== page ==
As immigration, technological change, and globalization reshape the world, journalism plays a central role in shaping how the public adjusts to moral and material upheaval. This, in turn, raises the ethical stakes for journalism. In short, reporters have a choice in the way they tell these stories: They can spread panic and discontent or encourage adaptation and reconciliation. In Murder in Our Midst, Romayne Smith Fullerton and Maggie Jones Patterson compare journalists' crime coverage decisions in North America and select Western European countries as a key to examine culturally constructed concepts like privacy, public, public right to know, and justice. Drawing from sample news coverage, national and international codes of ethics and style guides, and close to 200 personal interviews with news professionals and academics, they highlight differences in crime news reporting practices and emphasize how crime stories both reflect and shape each nation's attitudes in unique ways. Murder in Our Midst is both an empirical look at varying journalistic styles and an ethical evaluation of whether particular story-telling approaches do or do not serve the practice of democracy.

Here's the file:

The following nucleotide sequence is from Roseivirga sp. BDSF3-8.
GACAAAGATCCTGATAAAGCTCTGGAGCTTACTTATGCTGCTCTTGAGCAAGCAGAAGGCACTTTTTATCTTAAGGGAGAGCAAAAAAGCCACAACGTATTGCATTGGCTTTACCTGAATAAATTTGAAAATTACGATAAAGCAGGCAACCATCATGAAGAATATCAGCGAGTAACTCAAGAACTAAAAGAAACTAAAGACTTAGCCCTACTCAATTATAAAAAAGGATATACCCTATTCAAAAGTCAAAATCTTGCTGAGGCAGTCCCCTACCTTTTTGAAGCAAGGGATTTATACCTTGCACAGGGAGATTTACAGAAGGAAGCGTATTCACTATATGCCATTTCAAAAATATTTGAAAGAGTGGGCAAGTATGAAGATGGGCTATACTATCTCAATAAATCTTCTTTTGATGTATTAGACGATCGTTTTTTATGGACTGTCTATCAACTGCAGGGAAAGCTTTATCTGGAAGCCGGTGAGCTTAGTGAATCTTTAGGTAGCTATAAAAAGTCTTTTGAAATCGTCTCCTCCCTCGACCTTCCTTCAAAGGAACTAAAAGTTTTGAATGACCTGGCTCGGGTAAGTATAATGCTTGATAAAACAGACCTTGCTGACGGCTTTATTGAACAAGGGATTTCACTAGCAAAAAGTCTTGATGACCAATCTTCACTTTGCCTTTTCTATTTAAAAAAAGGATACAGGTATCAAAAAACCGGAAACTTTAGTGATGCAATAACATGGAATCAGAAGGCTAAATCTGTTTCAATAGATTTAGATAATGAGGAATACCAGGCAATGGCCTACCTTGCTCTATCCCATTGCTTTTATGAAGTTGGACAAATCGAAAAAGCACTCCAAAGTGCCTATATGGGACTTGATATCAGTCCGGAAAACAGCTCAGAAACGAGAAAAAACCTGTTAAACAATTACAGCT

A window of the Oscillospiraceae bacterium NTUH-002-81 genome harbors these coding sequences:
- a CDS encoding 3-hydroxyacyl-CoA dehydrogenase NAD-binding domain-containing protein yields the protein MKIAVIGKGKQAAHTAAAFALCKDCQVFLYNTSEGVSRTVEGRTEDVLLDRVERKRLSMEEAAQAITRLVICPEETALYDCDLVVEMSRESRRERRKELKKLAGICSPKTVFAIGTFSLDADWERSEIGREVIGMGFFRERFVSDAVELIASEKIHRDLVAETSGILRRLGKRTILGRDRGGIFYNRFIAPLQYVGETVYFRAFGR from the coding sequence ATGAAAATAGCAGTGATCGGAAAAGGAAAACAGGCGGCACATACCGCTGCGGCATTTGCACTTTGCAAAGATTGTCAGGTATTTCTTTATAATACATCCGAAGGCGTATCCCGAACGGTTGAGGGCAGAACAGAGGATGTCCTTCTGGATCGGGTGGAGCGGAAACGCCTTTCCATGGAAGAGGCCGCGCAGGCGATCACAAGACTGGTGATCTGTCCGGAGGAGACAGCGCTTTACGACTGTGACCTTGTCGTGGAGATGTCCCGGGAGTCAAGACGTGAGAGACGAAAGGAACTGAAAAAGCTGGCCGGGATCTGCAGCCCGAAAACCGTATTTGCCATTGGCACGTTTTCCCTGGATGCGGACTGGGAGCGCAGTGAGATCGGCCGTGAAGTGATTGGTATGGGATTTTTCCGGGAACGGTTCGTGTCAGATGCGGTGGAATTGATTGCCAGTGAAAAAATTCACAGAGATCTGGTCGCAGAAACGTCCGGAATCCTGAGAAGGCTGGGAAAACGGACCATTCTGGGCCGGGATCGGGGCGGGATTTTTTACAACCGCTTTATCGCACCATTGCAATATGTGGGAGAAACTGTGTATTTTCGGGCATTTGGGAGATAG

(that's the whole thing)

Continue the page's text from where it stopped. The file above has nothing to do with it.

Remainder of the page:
Media Ethics: Key Principles for Responsible Practice makes ethics accessible and applicable to media practice, and explains key ethical principles and their application in print and broadcast journalism, public relations, advertising, marketing, and digital media. Unlike application-oriented casebooks, this text sets forth the philosophical underpinnings of key principles and explains how each should guide responsible media behavior. Author Patrick Lee Plaisance synthesizes classical and contemporary ethics in an accessible way to help students ask the right questions and develop their critical reasoning skills, as both media consumers and media professionals of the future. The Second Edition includes new examples and case studies, expanded coverage of digital media, and two new chapters that distinguish the three major frameworks of media ethics and explore the discipline across new media platforms, including blogs, new forms of digital journalism, and social networking sites.
This chapter demonstrates the distinctive opportunities presented by studying ethics abroad for challenging both ethnocentrism and relativism. Instructors can expect to learn about particular pedagogical strategies to interrogate these stances, including the use of experiential learning, structured reflection and comparative analysis.
Virtue ethics (VE) theory and scholarship in media and communication have become increasingly vibrant and worthy of serious attention. For all VE has to offer, however, it is not unusual for the theory to be explained and applied inaccurately in the literature and in textbooks. This limits the theory’s potential for addressing enduring issues in media and communication, as well as emerging ones. I will argue that a major source of this theoretical distortion is the epistemological hegemony of “thin concepts” in ethics to the neglect of “thick concepts.” In particular, I will focus on the thinning out of four central concepts that are analytically distinct but closely related: virtues, practical reasoning, eudaimonia, and the common good. I will end this essay with a discussion of implications for the VE agenda in media and communication ethics.